FAQs on Latex Allergy:

What causes Latex Allergy?

A latex allergy is an allergic reaction to proteins found in natural rubber latex, most commonly used in latex gloves. Dipped rubber latex is the most common latex allergy.

 

Symptoms

A latex allergy can range from mild to severe. Below are some of the common symptoms experienced.

  • mild reactions: itching, nasal congestion, redness
  • moderate reactions: sneezing, runny nose, difficulty breathing, hives, itchy skin
  • severe reactions: anaphylaxis

 

Common Latex Products

The following are the common products made out of latex: 

  • rubber gloves
  • balloons
  • rubber bands
  • baby bottle nipples
  • condoms
  • blood pressure equipment
  • intravenous tubing
  • surgical masks

 

Who is at Risk?

If someone has repeatedly been exposed to latex products, they have a greater chance of getting a latex allergy. The following are people who have a higher risk of developing a latex allergy.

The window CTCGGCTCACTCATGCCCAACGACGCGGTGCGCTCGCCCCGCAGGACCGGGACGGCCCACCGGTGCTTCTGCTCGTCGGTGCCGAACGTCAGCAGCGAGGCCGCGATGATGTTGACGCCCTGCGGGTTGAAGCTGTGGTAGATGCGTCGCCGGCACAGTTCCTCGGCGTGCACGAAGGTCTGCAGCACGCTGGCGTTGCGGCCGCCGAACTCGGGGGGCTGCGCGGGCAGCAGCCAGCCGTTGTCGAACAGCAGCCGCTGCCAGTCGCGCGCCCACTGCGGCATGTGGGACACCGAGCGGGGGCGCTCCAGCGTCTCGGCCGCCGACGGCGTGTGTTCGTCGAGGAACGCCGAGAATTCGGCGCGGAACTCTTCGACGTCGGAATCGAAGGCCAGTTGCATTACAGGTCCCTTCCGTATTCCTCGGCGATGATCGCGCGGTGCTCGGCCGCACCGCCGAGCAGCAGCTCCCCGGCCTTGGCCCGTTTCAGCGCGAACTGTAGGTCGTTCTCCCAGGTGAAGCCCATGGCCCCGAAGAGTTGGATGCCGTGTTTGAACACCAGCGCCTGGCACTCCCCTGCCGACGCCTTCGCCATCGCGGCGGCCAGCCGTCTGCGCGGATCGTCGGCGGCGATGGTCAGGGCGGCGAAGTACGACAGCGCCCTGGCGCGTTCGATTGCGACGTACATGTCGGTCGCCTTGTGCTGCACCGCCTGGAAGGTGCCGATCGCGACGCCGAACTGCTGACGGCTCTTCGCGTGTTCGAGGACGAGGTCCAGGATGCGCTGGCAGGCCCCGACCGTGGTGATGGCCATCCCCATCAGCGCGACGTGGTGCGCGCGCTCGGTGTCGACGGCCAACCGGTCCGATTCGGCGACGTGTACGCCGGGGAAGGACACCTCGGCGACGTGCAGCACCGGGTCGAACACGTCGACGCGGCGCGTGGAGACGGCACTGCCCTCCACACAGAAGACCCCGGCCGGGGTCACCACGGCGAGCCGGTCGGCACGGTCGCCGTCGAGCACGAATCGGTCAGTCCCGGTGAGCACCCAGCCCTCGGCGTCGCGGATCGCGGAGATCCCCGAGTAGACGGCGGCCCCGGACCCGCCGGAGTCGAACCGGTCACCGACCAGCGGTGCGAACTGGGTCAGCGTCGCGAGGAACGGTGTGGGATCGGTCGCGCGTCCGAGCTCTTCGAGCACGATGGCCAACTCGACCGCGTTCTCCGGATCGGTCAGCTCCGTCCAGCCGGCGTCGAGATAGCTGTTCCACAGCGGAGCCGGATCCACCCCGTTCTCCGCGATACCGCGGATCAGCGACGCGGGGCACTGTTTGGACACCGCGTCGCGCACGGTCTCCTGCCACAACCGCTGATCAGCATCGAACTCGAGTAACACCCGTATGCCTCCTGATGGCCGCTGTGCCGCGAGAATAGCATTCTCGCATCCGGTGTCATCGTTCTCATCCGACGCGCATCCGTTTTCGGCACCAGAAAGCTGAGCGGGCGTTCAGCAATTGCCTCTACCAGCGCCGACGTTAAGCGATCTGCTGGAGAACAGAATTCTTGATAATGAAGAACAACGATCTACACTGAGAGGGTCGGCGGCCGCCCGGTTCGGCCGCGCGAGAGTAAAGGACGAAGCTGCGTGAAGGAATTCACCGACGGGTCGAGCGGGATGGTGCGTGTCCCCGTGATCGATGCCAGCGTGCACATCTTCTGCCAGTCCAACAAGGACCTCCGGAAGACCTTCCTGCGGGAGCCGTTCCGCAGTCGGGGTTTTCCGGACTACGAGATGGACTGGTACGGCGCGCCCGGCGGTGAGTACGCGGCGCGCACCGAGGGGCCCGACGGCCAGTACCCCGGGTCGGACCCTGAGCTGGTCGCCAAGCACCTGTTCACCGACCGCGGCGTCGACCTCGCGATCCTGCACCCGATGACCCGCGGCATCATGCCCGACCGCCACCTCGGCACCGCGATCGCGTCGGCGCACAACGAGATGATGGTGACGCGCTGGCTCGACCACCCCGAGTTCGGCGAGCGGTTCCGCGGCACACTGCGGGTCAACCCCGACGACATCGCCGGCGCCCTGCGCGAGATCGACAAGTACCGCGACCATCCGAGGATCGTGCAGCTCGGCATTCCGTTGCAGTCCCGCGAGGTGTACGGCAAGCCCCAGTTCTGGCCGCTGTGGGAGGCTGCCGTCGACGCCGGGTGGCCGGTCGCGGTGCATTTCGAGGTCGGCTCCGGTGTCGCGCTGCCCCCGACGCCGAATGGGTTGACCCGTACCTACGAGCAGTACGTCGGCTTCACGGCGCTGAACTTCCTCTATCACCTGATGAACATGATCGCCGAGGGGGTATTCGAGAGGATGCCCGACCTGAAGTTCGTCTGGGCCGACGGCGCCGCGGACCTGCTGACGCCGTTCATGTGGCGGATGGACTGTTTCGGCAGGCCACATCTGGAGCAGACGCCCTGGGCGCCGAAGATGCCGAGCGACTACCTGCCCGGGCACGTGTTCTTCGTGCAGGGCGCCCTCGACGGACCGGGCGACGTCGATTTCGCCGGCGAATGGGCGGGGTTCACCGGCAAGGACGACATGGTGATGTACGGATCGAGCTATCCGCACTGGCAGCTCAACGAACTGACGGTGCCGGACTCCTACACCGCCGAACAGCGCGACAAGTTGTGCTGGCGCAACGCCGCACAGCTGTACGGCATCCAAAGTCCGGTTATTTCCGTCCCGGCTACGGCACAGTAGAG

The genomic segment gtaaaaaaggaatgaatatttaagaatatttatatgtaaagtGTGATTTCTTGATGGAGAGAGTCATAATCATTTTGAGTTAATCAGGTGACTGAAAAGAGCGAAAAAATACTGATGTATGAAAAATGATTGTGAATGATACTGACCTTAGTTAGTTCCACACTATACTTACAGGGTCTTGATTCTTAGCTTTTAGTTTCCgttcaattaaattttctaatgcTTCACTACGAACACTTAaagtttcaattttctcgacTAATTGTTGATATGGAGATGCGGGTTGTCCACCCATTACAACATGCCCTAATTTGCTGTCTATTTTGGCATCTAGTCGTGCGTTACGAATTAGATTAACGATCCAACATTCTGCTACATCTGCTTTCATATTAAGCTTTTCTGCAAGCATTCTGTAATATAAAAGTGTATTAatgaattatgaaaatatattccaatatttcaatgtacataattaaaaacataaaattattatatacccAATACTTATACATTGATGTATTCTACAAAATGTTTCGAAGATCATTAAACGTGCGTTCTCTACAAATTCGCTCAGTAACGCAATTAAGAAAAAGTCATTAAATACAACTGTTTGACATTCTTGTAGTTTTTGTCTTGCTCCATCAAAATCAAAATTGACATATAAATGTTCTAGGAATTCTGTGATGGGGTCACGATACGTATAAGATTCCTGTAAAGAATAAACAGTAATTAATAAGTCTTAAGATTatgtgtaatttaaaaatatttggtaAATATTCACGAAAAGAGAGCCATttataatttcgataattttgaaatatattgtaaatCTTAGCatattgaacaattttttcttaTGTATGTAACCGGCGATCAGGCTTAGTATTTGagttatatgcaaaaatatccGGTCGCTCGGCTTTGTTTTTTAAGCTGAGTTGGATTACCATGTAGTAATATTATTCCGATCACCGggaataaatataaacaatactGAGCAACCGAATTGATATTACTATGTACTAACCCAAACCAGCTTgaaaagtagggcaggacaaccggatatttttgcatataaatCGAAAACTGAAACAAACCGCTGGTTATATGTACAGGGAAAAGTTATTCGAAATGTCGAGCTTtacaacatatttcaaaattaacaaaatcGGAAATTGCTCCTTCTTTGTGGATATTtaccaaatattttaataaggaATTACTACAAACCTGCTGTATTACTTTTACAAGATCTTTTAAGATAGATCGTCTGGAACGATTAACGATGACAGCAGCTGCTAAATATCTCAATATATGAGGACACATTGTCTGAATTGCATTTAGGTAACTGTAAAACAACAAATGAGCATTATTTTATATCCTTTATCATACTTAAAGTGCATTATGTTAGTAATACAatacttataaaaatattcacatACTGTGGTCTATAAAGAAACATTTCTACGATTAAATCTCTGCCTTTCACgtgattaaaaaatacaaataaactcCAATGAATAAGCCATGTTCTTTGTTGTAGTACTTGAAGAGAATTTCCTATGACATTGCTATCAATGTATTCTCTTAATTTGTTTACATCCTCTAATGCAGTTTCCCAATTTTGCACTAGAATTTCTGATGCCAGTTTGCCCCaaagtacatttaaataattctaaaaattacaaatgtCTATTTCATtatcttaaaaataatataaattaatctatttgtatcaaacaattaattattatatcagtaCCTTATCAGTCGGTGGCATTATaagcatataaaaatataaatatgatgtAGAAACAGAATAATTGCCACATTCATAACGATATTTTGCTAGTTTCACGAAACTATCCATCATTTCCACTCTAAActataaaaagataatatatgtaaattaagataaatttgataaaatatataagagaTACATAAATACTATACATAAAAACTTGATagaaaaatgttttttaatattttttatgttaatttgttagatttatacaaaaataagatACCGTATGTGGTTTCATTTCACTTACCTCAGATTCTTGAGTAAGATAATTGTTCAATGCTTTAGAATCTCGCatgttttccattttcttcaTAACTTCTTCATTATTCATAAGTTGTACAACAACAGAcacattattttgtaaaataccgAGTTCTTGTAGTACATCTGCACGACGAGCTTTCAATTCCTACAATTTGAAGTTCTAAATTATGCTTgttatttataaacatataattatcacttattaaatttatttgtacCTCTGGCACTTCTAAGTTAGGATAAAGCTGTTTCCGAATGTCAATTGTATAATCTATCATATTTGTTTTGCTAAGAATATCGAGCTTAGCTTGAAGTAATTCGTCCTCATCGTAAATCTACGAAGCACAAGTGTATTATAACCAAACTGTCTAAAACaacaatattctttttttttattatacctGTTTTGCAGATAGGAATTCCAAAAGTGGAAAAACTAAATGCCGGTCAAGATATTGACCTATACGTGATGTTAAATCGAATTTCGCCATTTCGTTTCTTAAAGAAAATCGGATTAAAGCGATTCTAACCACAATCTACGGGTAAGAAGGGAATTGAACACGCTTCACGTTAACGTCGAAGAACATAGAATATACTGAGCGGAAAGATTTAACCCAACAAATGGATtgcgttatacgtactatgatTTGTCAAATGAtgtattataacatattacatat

• healthcare professionals
  • children with spina bifida
  • patients with recurrent medical procedures or surgeries
  • people who are exposed to latex in the workplace

 

Diagnosis, Prevention and Treatment

A latex allergy can be diagnosed through an allergy skin test, blood test or physical examination by an allergy specialist. There is no cure for a latex allergy. Avoidance is the best possible treatment for a latex allergy. People with severe latex allergies should carry epinephrine (know as an EpiPen) at all times and should consider wearing a medic-alert bracelet.

For severe allergic reactions, seek emergency medical attention.